Defamation is a false and unprivileged publication or verbal statement of fact that injures someone’s reputation.
The laws surrounding public criticism can vary based on country and city. That said, defamation is considered a civic tort and is under the jurisdiction of civil courts, such as the County Court and the High Court in the UK.
There are several different ways that defamation can harm you and your business.
Let’s dive into detail about defamation, as well as the numerous different types of defenses that can be raised in response to a defamation claim.
Elements of a Defamation Claim
It’s important to understand that a defamation claim can only be viable and actionable if the following elements are met:
1) The statement must be made, whether uttered, signaled, or written.
For example, an offhand remark made at a party isn’t defamation because it wasn’t communicated to anyone.
However, claiming that Person Y stole money from Person Z without proof and while a third party is within earshot would be slander.
2) The statement must be defamatory.
According to Townsville Lawyer, Rapid Legal, a defamatory statement exposes someone to hatred, ridicule, or contempt. It can also cause financial injury or tend to injure someone in their trade or profession. For example, falsely claiming that a doctor is incompetent would be defamatory.
3) The statement must be directed at the plaintiff.
Whether it’s expressed or implied, the communication in question must be “of and concerning” the person who’s suing for defamation.
A false claim that a rival business is selling tainted meat would be actionable if the rival could prove that their business was harmed as a result of the statement.
4) The statement financially harmed the business.
To win a defamation lawsuit, the plaintiff must prove that the statement caused them some sort of financial loss. For example, if a prospective client decides not to do business after learning about a false and defamatory claim, you may be able to sue the slanderer for lost profits.
5) The statement was made without privilege or authorization.
The statement must also be made without any sort of legal protection or authorization for it to be considered defamatory. For example, a government official can’t be sued for defamation based on anything said during a press conference because of what’s known as qualified privilege.
In addition, as long as the information can be proven true, it holds a certain degree of privilege and isn’t defamatory.
Two Types of Defamation
Libel and slander are two types of defamation. Let’s take a look at the key differences between the two.
Libel is defined as a “false and unprivileged publication by writing, printing, picture, effigy, or other fixed representation to the eye that injures a person’s reputation or good name.”
For something to be considered libelous, it must be written in some publication, like a blog post, a social media post, a poster, or even a photo or video.
On the other hand, slander is defined as a “false and unprivileged verbal communication that injures a person’s reputation or good name.”
This type of defamation can be spoken or communicated through body language. For example, if you tell a prospective client that your competitor is dishonest, that would be slander.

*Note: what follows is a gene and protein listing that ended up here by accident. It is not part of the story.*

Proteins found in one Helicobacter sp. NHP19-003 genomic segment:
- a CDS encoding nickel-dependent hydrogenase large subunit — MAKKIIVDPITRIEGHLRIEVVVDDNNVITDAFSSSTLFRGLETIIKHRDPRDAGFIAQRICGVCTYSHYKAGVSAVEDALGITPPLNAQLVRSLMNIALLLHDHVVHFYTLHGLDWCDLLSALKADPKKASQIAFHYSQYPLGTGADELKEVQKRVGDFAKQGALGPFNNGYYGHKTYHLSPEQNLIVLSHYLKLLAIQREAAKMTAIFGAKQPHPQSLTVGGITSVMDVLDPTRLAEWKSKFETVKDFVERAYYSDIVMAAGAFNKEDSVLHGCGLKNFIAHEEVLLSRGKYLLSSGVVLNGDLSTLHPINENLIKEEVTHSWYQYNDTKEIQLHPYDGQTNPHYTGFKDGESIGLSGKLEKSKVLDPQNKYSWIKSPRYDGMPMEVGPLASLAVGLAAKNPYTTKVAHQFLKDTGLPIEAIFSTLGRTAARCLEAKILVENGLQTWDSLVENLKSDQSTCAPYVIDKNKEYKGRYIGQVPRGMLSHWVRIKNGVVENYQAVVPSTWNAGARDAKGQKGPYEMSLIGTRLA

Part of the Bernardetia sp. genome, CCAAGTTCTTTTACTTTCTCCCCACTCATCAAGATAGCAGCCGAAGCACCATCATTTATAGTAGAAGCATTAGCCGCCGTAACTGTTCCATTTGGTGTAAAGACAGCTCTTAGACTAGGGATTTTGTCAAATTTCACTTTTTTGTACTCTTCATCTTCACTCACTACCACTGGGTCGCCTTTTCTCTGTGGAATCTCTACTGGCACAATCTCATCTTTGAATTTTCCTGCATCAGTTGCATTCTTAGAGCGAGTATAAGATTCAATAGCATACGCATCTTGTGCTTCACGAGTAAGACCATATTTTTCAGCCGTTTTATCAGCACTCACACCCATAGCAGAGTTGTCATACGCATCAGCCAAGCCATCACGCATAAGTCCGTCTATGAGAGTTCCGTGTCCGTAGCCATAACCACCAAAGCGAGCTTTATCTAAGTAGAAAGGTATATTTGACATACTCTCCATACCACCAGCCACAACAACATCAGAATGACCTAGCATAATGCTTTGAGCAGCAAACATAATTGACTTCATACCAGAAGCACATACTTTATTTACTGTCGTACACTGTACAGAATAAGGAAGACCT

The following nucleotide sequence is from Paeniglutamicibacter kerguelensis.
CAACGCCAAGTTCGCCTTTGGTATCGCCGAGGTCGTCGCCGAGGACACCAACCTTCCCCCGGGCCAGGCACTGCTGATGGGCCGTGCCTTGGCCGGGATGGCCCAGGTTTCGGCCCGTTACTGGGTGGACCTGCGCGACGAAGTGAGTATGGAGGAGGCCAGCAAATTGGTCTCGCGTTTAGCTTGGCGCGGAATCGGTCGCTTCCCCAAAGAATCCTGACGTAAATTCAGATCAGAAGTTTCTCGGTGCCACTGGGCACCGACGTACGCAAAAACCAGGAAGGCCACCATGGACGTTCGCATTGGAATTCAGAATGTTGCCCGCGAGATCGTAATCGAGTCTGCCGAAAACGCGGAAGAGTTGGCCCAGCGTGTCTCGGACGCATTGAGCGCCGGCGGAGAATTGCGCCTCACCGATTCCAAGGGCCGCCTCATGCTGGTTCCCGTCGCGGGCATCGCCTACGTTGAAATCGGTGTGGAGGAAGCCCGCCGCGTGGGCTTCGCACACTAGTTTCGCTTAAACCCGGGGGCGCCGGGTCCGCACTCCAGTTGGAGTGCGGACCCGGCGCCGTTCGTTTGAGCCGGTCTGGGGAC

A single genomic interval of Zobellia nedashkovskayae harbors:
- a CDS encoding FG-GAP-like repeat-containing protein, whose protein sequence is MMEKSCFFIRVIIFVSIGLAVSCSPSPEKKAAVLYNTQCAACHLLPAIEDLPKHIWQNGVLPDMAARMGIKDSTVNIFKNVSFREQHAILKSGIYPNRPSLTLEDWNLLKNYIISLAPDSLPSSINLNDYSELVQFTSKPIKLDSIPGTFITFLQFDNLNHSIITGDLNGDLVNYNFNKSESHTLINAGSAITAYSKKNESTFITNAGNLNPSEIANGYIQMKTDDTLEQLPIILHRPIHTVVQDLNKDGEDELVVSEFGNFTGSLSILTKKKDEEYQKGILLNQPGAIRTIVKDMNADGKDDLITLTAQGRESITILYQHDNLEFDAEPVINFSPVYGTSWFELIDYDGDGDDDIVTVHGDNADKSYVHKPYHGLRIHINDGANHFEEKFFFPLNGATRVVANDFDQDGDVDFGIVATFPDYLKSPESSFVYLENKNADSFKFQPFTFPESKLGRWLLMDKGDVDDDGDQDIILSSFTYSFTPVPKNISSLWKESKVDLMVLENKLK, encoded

When Can My Business Claim Defamation?
Individuals and businesses can both claim defamation. If you’re a business owner, you may want to consider filing a defamation lawsuit if:
- Your business is the victim of false reviews on consumer review sites
- Your business is being harmed by false reviews on professional review sites.
- Your company is the target of false consumer complaints on complaint sites.
As long as the statements in question fit the elements of defamation and have caused your business financial loss, you can file for defamation. The cost of suing may also be considered, as it can be expensive bringing another party to court with a weak case.
Learn more about what constitutes defamation with LegalVision.
Business Defamation Defenses
The defenses you can claim when accused of defamation will depend on not just your city, but also your business model.
In general, partnerships and corporations will have different defenses than sole proprietorships. This is because the law has access to specialised laws that businesses can use to their advantage.
For example, an injurious falsehood claim is a type of defamation that’s only available to businesses. This claim is when someone makes a false statement about your product or service that leads to financial loss.
Deceptive trade practice laws are another type of defamation that’s only available to businesses. These laws make it illegal for someone to make false claims about your business in order to take advantage of you.
What are Possible Defenses Against Defamation?
If you or the entity you’re representing has been accused of defamation, you may want to consider these defenses:
1) You were making an honest opinion rather than a fact.
For a statement to be defamatory, it must be a factual claim that can be proven false. If you’re expressing an opinion, however, that can’t be proven false. It’s not defamation.
2) The statement can be substantiated as true.
If the statement can be proven true, it’s not defamation. This is why it’s important to have evidence to back up your claims.
3) The statement was made with qualified privilege.
Qualified privilege is a legal protection that applies to certain types of statements. If the statement was made in a context where qualified privilege applies, it’s not defamation.
4) The statement was distributing defamatory material without intention to harm.
Unintentional defamation isn’t actionable, so if you didn’t mean to defame someone, you’re not liable.